The highlight of Europe’s high society social season is the Vienna Opera Ball, a glittering annual event held in the beautiful State Opera House.
Held on the Thursday before Ash Wednesday each year (this year’s event is tomorrow, 3 March), the ball – which marks the finale of the Viennese carnival season – attracts socialites and celebrities from all over the world.
Described by Austrian newspaper ‘Die Presse’ as ‘a ball-night, for which the world is filled with envy’, the glittering event is held in the auditorium of the Vienna State Opera, which is transformed into a ballroom for one night only.
First held in 1936, the outbreak of World War II in 1939 caused the ball to be suspended. Following its revival, it has taken place every year since then, with the exception of 1991, when it was cancelled due to the Persian Gulf War. Dress code is strictly old-school glamour – women must wear floor-length ball gowns, whislt men must wear white tie and tails.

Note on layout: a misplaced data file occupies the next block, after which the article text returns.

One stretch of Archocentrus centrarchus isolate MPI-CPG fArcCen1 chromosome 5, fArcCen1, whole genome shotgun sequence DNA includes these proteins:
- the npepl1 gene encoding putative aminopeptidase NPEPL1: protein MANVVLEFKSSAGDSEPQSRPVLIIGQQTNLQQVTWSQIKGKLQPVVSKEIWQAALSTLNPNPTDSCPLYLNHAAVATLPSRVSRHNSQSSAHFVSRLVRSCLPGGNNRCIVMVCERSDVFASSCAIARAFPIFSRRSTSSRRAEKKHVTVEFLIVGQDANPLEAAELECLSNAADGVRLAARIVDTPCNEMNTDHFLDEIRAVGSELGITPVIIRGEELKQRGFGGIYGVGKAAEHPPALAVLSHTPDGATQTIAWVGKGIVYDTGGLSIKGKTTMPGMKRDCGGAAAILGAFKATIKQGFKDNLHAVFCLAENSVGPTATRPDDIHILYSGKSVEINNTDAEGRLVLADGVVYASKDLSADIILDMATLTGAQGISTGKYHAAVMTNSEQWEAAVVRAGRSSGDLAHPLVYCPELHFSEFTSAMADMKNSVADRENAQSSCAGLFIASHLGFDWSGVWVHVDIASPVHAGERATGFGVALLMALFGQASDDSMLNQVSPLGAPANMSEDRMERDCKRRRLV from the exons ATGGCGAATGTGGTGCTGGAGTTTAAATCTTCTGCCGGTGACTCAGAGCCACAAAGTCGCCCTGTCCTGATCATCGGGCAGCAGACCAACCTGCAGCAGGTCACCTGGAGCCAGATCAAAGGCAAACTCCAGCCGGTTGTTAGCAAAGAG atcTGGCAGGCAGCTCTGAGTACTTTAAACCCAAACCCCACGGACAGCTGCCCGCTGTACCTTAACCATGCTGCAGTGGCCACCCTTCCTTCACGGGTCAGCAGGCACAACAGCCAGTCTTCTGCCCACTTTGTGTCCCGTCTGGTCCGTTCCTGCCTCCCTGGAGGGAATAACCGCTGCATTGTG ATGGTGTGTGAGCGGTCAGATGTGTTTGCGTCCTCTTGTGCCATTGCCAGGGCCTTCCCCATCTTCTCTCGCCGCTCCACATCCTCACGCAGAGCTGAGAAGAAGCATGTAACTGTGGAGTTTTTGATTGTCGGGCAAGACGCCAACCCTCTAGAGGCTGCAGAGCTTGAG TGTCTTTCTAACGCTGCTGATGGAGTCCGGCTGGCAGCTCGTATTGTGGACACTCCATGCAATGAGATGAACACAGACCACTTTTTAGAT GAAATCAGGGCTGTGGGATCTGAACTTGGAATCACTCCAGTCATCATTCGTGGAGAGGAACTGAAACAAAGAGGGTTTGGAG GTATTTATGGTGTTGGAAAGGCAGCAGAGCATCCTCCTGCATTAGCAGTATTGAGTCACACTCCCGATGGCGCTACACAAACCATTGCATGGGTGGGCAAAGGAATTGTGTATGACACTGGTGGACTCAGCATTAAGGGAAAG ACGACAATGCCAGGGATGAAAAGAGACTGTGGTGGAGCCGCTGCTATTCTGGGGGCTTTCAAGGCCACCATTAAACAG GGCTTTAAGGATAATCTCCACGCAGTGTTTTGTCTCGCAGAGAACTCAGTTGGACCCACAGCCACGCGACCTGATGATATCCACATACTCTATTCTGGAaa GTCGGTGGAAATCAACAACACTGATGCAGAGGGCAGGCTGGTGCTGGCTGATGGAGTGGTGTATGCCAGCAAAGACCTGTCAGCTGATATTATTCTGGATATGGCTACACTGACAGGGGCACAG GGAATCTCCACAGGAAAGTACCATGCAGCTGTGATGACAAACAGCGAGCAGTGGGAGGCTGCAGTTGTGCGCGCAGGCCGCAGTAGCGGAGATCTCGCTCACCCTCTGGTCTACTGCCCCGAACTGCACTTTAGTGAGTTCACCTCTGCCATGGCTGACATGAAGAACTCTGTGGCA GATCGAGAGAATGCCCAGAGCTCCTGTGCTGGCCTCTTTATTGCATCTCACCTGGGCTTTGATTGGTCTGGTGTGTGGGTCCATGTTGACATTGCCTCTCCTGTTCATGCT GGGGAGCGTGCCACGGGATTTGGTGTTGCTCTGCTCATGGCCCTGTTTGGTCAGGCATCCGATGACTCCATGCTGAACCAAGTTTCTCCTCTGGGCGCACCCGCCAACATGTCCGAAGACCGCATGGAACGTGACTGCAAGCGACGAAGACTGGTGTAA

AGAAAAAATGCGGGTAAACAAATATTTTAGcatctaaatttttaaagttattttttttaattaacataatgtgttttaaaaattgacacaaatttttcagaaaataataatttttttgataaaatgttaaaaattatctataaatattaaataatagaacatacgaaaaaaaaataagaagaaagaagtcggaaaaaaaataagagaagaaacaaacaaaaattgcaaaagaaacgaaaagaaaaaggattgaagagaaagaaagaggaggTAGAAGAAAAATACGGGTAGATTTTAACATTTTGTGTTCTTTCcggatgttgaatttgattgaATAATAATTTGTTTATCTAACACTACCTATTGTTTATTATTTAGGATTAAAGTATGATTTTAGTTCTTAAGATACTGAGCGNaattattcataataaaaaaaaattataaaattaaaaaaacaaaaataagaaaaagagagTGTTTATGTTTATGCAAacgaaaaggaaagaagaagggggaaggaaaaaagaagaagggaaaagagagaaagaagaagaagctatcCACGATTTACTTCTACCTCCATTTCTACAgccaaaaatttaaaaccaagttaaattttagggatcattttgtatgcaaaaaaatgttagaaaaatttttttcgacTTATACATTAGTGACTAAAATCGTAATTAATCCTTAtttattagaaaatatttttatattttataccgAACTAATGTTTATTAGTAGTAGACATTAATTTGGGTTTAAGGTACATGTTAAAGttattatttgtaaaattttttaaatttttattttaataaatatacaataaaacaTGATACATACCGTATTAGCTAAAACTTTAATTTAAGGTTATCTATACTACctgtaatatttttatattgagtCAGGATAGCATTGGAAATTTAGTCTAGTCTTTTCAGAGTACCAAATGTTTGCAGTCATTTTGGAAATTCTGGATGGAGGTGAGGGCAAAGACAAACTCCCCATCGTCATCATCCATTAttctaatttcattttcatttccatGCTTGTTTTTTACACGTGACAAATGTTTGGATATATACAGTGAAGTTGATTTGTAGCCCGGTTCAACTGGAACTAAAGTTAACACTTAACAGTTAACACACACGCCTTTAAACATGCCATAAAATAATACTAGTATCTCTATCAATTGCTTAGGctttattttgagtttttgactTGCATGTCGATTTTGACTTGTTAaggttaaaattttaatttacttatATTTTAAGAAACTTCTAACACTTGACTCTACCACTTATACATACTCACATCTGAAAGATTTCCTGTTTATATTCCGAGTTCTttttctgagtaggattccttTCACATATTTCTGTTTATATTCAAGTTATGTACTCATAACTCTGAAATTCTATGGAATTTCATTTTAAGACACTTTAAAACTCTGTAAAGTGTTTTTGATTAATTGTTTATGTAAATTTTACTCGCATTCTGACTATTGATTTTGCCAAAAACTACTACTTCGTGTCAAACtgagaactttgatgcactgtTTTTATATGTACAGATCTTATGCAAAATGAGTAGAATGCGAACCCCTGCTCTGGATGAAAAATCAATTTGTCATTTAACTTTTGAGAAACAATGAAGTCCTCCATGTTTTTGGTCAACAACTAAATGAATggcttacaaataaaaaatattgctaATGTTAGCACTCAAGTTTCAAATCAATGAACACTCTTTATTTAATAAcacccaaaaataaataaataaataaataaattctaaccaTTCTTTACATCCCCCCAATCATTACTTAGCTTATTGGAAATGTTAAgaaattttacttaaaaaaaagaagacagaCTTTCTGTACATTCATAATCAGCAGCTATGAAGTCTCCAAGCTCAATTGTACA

The origins of the ball lie as far back as 1877, when Emperor Franz Joseph encouraged that a party be hosted in the Imperial and Royal Court Opera, keen to cash in on Johann Strauss’s sell-out performances for the Opera Ball in Paris.